Going through a box of old photos recently, I came across a few pictures showing my embouchure setup from my early high school days. These photos were taken during the summer of 1996, and beginning that fall I made a pretty big adjustment to my mouthpiece placement. In the long run it was definitely the right choice, but I remember having to work for quite a while before things felt consistent again. At the time, I didn’t have access to an embouchure visualizer or clear plastic mouthpiece, but based on these photos (and my memory), my old setup looks like 1/2 top lip and 1/2 bottom lip, or possibly 1/3 top lip and 2/3 bottom, with a more or less straight lead pipe angle. One very clear memory I have from those days is that when ascending, the lead pipe angled up, resulting in more pressure on the top lip. Surprisingly, this did not seem to affect my high range, as I was able to play up to a high C regularly. Looking closely at the first photo, you can see a slight amount of “setting in” on the bottom lip, while in the second photo you can see that the corners of my mouth turn up noticeably. Though I had a good high range and pretty good endurance – I still have some practice recordings from those days – my low range and overall flexibility suffered, and I also had trouble producing a characteristic sound in both the high and low ranges. For these reasons, my private teacher (Dr. Karen Robertson of Appalachian State University) and I decided to make the switch to 2/3 top lip and 1/3 bottom lip, setting the mouthpiece against the bottom lip, rather than setting into it. This setup also seemed to fit my natural jaw structure, which has a slight overbite. Remembering back to the days just after making the switch, my tone and articulations improved, but my high range suffered some big setbacks. It took a long time to get it back, but in the end I still feel it was the right move to make. In the 19 years since then, I’ve made numerous minor adjustments and tweaks, all with the aim of playing more efficiently and effortlessly. My placement these days favors the top lip, probably closer to 3/4 top and 1/4 bottom. Here’s a short video showing how things look and sound now.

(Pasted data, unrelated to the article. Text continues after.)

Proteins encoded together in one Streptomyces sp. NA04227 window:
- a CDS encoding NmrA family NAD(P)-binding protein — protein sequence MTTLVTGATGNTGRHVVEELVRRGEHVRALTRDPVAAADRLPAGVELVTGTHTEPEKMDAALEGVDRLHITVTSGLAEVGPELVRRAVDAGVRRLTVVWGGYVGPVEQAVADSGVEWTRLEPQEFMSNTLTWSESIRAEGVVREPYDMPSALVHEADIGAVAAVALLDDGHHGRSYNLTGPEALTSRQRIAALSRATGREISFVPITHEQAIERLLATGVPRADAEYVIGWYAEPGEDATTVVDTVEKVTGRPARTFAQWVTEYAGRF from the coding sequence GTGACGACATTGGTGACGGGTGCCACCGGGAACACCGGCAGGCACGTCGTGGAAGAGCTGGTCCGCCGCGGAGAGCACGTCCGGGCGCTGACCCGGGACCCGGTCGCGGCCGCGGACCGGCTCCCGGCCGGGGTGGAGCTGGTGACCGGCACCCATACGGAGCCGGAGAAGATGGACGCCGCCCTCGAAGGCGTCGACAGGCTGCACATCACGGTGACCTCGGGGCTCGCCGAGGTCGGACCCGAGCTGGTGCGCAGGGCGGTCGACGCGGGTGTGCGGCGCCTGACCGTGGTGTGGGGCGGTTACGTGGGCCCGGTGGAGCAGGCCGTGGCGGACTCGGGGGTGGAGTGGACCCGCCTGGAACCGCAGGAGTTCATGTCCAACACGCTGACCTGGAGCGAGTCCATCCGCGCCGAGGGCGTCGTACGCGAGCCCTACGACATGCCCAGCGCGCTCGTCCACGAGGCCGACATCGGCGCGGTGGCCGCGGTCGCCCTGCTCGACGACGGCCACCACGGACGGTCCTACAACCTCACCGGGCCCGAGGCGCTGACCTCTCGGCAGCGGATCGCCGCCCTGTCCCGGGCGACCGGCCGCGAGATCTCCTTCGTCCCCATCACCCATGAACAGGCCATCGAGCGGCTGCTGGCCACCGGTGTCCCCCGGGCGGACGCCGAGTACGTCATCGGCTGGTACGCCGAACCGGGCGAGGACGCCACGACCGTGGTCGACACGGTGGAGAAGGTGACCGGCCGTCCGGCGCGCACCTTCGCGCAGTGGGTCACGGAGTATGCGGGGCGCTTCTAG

Though not to be taken lightly, I think that embouchure changes and mouthpiece adjustments are a normal, natural part of brass playing, especially as one ages and the lips change. For any students considering mouthpiece placement and/or embouchure changes, my advice is to consult with a knowledgeable teacher (possibly more than one), take things slowly, and persevere!